Fuel Yourself//

3 Ways to Motivate Yourself to Take the Long Way Home

Making a change in your commute is tough, but adding in a walk has major physical and mental benefits.

Maridav / Shutterstock
Maridav / Shutterstock

You’ve made the decision to get off public transportation one stop early and walk the rest of the way home, yet whenever the time comes to hop off the train or bus, you simply don’t budge. Your heart is in the right place, but your head (and, well, your feet) just haven’t caught up. If you are struggling to complete your Microstep, these tips will help you see it through. 

Ask a friend to tag along 

Identifying an accountability buddy could be the difference between skipping your Microstep altogether and finally sticking to it. Research shows that partnering with others is a simple yet highly effective way to stay motivated to reach your goals. To get started, identify a friend, coworker, or neighbor who has a similar commute home, and ask them to get off one stop earlier with you. That way, it will become a joint endeavor — plus, you’ll have someone to hold you to your Microstep and provide support along the way.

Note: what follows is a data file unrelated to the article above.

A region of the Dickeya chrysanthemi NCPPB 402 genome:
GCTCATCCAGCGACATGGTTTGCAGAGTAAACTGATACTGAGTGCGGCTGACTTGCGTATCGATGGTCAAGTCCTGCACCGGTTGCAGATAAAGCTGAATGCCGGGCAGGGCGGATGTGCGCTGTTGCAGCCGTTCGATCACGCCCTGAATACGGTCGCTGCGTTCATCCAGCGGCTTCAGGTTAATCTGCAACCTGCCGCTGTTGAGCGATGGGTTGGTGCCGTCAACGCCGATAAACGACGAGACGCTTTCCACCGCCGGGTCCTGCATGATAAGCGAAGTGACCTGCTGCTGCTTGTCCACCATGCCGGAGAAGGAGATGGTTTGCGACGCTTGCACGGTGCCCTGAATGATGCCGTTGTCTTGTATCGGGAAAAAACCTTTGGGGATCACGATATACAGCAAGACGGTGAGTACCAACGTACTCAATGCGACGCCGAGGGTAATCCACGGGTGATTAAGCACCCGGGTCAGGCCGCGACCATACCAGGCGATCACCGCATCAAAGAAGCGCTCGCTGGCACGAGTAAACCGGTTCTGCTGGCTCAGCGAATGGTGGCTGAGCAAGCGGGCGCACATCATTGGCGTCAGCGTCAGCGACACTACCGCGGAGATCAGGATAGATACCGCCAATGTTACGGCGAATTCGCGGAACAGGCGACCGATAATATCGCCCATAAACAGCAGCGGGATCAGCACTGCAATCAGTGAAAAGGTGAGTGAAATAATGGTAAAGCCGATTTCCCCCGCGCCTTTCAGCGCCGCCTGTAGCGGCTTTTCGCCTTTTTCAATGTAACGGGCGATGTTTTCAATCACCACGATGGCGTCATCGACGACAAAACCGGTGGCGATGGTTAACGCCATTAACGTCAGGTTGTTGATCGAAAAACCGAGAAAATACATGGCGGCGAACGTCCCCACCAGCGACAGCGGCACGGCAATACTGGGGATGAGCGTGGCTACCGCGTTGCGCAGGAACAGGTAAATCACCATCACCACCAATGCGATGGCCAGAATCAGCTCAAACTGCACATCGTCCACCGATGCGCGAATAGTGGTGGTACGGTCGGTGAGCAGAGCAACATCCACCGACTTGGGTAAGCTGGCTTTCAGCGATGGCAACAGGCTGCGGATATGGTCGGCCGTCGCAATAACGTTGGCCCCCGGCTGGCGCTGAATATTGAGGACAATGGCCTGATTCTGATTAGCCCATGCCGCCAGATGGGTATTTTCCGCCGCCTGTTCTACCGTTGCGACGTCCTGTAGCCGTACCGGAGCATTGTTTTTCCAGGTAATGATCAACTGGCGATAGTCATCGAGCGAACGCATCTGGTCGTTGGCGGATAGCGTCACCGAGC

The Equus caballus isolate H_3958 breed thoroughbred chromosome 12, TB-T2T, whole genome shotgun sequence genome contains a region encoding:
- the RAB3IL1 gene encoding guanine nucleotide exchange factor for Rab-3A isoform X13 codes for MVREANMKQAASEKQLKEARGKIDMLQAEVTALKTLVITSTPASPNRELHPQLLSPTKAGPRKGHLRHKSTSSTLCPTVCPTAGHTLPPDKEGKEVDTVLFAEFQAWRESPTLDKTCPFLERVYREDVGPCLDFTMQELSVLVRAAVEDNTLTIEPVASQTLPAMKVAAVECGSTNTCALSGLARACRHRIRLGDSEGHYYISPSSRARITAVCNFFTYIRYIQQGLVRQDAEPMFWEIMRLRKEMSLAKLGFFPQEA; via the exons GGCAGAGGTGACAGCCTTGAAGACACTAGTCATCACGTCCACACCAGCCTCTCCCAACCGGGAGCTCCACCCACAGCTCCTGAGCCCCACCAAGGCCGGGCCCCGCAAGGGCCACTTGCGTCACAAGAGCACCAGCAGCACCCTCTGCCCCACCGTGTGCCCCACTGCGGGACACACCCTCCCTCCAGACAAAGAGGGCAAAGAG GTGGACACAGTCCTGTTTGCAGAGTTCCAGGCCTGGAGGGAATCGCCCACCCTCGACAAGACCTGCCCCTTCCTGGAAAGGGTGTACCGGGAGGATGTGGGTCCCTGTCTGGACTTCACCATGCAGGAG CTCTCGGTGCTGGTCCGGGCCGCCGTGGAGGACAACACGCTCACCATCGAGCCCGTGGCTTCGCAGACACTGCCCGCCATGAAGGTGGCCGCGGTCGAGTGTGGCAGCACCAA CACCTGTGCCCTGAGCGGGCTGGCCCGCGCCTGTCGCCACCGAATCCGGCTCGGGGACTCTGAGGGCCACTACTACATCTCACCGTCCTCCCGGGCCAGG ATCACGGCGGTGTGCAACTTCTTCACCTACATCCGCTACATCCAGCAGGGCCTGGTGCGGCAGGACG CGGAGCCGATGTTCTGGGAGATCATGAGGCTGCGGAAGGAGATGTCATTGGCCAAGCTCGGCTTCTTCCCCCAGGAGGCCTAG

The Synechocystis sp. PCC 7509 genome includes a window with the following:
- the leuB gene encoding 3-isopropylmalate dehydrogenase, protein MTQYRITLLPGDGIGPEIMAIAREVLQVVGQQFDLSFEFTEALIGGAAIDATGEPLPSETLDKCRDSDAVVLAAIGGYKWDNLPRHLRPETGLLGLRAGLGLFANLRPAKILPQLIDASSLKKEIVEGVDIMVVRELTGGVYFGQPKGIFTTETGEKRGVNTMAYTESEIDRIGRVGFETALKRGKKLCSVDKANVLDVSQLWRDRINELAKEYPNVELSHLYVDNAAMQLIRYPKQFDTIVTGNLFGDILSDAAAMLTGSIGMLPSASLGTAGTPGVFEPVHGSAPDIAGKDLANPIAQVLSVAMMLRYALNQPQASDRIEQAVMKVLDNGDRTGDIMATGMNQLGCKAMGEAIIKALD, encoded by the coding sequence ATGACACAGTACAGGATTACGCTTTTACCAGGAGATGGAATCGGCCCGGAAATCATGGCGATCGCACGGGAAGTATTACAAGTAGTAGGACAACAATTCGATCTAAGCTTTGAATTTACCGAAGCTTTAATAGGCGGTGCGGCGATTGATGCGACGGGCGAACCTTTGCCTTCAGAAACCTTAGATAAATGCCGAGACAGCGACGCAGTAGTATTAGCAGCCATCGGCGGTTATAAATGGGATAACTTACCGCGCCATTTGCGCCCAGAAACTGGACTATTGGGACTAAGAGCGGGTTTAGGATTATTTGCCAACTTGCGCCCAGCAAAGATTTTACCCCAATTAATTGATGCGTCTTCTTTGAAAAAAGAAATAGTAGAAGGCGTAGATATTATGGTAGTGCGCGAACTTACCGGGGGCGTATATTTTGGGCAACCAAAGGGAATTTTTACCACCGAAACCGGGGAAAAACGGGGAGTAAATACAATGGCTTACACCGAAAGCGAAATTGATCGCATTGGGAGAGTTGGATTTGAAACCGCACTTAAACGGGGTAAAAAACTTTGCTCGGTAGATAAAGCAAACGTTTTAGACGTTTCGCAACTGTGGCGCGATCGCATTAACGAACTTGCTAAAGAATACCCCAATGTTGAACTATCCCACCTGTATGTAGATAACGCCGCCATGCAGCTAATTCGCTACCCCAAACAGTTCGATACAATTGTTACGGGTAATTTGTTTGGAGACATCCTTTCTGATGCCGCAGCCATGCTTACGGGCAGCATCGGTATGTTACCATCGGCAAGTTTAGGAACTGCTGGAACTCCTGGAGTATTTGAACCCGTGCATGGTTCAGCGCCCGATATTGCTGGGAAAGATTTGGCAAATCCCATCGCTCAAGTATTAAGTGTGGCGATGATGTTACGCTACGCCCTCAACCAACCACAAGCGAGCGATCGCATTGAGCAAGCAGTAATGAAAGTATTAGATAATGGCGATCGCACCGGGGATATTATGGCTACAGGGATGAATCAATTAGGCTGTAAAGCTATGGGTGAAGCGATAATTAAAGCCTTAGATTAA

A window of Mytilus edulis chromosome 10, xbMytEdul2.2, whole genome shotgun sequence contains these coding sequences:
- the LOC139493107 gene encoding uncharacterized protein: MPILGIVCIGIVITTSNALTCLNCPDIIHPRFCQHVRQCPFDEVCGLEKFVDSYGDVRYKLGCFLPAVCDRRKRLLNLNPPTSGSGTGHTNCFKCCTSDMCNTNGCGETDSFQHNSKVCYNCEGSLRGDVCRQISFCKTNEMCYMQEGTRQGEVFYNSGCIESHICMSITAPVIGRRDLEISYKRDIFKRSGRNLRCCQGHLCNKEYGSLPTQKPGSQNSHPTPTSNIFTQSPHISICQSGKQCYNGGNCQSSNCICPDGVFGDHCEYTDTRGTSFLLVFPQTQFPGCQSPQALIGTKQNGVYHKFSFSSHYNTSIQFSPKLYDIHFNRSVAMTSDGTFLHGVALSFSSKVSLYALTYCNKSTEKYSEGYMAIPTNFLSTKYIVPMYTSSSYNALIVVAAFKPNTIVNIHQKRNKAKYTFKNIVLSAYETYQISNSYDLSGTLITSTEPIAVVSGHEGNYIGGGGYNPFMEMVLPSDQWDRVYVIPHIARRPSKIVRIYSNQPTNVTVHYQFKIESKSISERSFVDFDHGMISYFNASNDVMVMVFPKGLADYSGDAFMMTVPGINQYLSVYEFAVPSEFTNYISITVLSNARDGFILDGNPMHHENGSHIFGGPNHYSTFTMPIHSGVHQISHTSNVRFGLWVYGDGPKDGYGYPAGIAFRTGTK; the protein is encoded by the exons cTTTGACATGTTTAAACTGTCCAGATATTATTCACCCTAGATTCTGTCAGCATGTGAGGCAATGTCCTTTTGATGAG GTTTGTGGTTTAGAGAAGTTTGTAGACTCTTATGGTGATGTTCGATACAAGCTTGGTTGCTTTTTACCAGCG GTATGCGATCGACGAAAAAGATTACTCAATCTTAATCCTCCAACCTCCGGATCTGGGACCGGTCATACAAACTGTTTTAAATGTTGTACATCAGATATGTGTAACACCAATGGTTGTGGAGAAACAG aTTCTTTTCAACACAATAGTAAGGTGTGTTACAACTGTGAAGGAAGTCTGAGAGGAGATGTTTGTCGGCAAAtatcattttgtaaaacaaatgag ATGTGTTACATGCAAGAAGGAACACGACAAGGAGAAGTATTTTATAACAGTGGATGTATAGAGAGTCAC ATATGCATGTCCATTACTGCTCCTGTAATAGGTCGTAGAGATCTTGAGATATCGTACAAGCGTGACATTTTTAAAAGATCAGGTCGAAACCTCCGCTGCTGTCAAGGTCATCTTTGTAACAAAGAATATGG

Make a walking playlist 

You can make those extra steps far more pleasurable by adding some music to your journey. A 2018 study published in Psychology of Sport and Exercise found that participants who listened to music, rather than a podcast or nothing at all, experienced increased enjoyment while walking. And what’s more, research has shown that listening to fast-tempo music while exercising lowered study participants’ “perceived exertion.” In other words, they were able to turn their attention away from their fatigue and feel as though they were expending less effort. 

Discover something new

Doing the same walk everyday can get monotonous. But when was the last time you intentionally sought out something new during your commute? Whether it’s that mom-and-pop grocery store you’ve always wanted to check out, or a tiny art gallery you never noticed until now, make an effort to explore something new on your walk home. You can try something as simple as poking your head into a storefront or saying hello to a neighbor you’ve met in passing — either way, this practice will help you keep things fresh and will give you something to look forward to on your new walk. 

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